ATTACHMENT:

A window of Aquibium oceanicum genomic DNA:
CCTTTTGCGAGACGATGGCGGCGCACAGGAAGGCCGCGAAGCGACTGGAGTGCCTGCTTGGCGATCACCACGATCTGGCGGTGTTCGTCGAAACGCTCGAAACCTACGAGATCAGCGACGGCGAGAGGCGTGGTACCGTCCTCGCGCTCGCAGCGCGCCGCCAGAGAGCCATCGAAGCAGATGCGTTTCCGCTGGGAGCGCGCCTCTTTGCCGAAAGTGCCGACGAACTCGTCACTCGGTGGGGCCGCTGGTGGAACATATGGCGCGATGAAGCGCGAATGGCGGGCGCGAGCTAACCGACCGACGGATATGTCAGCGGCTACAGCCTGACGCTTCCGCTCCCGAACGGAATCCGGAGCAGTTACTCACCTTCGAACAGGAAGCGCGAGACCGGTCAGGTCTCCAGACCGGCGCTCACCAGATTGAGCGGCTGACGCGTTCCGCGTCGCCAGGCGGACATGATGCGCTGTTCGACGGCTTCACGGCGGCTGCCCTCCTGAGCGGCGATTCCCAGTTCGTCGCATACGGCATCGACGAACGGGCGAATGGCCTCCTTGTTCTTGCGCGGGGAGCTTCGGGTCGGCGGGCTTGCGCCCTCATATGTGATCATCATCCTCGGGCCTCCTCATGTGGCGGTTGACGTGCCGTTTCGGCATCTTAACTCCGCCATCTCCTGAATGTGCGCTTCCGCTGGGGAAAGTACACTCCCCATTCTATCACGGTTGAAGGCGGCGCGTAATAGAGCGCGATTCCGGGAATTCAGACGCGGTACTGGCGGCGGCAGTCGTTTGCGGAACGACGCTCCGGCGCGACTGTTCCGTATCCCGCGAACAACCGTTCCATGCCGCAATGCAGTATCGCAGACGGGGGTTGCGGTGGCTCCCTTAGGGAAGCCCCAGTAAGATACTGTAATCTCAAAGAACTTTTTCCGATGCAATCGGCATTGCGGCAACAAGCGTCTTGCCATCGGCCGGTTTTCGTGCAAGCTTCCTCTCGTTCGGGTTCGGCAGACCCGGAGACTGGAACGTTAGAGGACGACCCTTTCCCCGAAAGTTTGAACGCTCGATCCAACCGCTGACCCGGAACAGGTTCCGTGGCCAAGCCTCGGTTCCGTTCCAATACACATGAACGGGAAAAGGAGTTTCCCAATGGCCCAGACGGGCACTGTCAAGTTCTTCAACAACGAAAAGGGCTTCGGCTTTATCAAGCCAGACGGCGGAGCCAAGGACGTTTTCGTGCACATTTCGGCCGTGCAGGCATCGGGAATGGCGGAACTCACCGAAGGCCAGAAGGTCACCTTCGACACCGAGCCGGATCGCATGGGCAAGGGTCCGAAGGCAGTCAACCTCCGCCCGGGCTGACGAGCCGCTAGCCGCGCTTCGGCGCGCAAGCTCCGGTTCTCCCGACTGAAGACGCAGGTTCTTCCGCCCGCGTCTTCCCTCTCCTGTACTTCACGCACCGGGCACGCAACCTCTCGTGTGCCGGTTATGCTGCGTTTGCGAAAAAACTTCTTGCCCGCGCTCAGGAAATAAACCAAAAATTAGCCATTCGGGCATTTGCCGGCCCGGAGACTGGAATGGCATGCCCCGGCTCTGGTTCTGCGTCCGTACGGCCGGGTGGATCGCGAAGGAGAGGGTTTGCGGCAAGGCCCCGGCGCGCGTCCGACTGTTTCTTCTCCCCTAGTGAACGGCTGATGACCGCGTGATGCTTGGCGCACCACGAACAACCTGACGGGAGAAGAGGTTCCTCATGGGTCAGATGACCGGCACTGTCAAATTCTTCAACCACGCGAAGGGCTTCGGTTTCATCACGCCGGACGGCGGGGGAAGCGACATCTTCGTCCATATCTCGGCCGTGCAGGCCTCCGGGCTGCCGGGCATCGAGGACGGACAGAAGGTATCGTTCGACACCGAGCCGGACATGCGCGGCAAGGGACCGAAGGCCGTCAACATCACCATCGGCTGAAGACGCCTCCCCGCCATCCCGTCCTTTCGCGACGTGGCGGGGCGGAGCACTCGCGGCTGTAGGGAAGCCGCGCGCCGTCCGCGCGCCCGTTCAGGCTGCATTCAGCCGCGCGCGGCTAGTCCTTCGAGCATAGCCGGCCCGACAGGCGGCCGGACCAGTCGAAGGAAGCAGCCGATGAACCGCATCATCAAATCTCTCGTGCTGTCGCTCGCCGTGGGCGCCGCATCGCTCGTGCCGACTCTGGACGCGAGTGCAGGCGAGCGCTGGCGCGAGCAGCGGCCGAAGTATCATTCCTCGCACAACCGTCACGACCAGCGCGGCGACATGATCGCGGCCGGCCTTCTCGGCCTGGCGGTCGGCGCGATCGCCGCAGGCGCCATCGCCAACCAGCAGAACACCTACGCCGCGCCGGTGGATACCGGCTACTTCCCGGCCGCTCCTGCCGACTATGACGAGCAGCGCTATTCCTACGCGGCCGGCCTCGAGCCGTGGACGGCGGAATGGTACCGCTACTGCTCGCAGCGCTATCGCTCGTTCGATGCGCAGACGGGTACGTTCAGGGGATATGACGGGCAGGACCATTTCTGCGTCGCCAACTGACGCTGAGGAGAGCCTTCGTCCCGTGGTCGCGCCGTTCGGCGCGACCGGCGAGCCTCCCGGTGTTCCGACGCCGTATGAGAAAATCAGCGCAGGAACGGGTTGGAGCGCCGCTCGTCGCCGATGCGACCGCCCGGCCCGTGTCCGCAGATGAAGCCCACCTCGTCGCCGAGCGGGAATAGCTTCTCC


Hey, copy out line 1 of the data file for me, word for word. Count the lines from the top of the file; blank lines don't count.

A window of Aquibium oceanicum genomic DNA: